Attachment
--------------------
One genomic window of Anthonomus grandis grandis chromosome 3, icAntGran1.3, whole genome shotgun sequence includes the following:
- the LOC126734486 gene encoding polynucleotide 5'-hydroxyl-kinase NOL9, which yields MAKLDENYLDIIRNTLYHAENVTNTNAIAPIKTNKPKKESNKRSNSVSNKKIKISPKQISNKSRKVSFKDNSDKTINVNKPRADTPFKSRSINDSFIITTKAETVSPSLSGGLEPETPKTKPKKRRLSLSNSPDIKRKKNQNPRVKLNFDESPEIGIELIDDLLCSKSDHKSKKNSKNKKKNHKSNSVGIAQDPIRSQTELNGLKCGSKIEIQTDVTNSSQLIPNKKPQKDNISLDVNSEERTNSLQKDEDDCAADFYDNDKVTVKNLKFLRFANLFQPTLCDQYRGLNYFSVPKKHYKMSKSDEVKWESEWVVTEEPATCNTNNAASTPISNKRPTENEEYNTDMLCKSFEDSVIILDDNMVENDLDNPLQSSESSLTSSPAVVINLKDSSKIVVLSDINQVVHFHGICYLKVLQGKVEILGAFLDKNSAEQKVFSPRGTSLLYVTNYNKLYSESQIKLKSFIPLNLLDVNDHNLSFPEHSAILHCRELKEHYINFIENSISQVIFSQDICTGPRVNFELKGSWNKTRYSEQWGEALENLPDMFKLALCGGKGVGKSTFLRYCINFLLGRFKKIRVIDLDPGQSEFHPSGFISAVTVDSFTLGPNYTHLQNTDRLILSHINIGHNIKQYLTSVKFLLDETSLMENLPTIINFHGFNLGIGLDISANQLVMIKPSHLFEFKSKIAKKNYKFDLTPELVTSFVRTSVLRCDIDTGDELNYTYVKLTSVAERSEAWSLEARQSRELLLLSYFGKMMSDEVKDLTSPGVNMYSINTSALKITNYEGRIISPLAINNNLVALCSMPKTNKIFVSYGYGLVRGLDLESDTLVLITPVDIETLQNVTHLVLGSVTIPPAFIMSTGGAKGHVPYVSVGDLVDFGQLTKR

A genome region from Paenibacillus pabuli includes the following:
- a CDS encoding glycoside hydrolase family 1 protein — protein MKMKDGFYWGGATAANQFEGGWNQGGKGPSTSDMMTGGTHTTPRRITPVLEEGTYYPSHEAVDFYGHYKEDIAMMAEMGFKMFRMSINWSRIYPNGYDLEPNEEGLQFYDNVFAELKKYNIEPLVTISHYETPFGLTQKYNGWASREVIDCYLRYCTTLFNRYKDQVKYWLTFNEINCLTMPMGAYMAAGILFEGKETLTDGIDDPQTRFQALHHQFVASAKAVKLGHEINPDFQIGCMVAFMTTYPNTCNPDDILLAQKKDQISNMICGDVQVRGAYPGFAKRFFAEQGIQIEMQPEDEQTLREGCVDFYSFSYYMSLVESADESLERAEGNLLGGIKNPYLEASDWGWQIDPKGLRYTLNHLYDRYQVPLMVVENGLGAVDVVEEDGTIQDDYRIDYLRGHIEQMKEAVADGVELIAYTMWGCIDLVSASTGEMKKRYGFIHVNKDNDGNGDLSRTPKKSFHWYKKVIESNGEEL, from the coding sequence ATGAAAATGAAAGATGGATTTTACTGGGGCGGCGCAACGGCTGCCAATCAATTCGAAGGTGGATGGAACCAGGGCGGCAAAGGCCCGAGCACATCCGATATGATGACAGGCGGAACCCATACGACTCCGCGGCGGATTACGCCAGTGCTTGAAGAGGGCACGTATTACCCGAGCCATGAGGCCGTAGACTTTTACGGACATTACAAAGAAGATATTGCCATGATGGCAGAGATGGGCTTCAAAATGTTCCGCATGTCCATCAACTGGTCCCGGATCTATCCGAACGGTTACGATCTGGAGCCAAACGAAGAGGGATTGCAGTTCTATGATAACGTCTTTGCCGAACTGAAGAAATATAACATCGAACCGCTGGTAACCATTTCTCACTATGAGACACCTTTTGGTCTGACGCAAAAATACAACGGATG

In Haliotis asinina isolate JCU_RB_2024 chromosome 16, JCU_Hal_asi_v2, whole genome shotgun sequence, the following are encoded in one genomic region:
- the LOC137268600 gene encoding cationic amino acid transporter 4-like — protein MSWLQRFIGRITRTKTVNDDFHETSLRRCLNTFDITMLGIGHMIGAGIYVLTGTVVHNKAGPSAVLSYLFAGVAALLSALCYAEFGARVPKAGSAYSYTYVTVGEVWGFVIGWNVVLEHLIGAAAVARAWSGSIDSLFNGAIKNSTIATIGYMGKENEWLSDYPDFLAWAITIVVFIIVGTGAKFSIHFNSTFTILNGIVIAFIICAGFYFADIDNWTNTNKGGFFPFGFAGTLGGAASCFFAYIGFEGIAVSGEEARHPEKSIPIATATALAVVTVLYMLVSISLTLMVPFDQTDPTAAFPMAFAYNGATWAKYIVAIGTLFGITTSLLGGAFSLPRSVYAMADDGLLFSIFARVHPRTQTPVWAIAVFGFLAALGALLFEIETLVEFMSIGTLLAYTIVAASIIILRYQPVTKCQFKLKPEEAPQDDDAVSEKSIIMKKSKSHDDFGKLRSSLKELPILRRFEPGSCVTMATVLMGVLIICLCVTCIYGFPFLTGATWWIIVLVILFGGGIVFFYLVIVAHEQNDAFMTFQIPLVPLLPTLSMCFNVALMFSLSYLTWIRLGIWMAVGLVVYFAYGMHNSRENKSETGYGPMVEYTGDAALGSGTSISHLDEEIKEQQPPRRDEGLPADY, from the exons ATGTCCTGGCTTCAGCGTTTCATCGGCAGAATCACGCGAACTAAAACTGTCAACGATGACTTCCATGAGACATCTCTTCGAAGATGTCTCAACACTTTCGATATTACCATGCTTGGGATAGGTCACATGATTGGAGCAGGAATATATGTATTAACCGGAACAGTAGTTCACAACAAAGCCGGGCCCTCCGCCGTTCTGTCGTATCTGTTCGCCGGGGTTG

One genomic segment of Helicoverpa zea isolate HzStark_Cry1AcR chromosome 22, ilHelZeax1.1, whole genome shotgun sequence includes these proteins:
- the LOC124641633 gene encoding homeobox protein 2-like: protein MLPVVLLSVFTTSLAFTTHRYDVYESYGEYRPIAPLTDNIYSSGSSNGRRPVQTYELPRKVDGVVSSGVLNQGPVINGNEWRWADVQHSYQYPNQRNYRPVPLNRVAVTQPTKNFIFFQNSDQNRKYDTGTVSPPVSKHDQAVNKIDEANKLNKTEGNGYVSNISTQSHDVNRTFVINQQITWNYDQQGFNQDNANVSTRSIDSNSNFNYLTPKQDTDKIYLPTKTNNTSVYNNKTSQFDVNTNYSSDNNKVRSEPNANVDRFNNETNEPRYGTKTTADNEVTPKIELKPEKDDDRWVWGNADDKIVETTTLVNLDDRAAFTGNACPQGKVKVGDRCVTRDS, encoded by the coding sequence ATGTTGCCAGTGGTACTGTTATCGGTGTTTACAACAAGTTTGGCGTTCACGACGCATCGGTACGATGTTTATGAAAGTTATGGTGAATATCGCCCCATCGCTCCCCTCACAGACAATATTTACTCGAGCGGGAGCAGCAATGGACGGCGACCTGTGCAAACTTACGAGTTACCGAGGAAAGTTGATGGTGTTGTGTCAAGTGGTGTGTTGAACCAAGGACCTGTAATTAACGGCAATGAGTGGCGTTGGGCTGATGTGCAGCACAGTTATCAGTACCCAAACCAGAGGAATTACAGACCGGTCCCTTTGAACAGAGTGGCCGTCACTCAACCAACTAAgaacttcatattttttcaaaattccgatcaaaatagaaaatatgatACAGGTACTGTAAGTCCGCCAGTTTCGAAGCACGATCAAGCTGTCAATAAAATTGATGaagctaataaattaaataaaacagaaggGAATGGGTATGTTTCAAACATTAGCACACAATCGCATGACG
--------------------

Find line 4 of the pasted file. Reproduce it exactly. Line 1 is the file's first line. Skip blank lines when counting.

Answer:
- a CDS encoding glycoside hydrolase family 1 protein — protein MKMKDGFYWGGATAANQFEGGWNQGGKGPSTSDMMTGGTHTTPRRITPVLEEGTYYPSHEAVDFYGHYKEDIAMMAEMGFKMFRMSINWSRIYPNGYDLEPNEEGLQFYDNVFAELKKYNIEPLVTISHYETPFGLTQKYNGWASREVIDCYLRYCTTLFNRYKDQVKYWLTFNEINCLTMPMGAYMAAGILFEGKETLTDGIDDPQTRFQALHHQFVASAKAVKLGHEINPDFQIGCMVAFMTTYPNTCNPDDILLAQKKDQISNMICGDVQVRGAYPGFAKRFFAEQGIQIEMQPEDEQTLREGCVDFYSFSYYMSLVESADESLERAEGNLLGGIKNPYLEASDWGWQIDPKGLRYTLNHLYDRYQVPLMVVENGLGAVDVVEEDGTIQDDYRIDYLRGHIEQMKEAVADGVELIAYTMWGCIDLVSASTGEMKKRYGFIHVNKDNDGNGDLSRTPKKSFHWYKKVIESNGEEL, from the coding sequence ATGAAAATGAAAGATGGATTTTACTGGGGCGGCGCAACGGCTGCCAATCAATTCGAAGGTGGATGGAACCAGGGCGGCAAAGGCCCGAGCACATCCGATATGATGACAGGCGGAACCCATACGACTCCGCGGCGGATTACGCCAGTGCTTGAAGAGGGCACGTATTACCCGAGCCATGAGGCCGTAGACTTTTACGGACATTACAAAGAAGATATTGCCATGATGGCAGAGATGGGCTTCAAAATGTTCCGCATGTCCATCAACTGGTCCCGGATCTATCCGAACGGTTACGATCTGGAGCCAAACGAAGAGGGATTGCAGTTCTATGATAACGTCTTTGCCGAACTGAAGAAATATAACATCGAACCGCTGGTAACCATTTCTCACTATGAGACACCTTTTGGTCTGACGCAAAAATACAACGGATG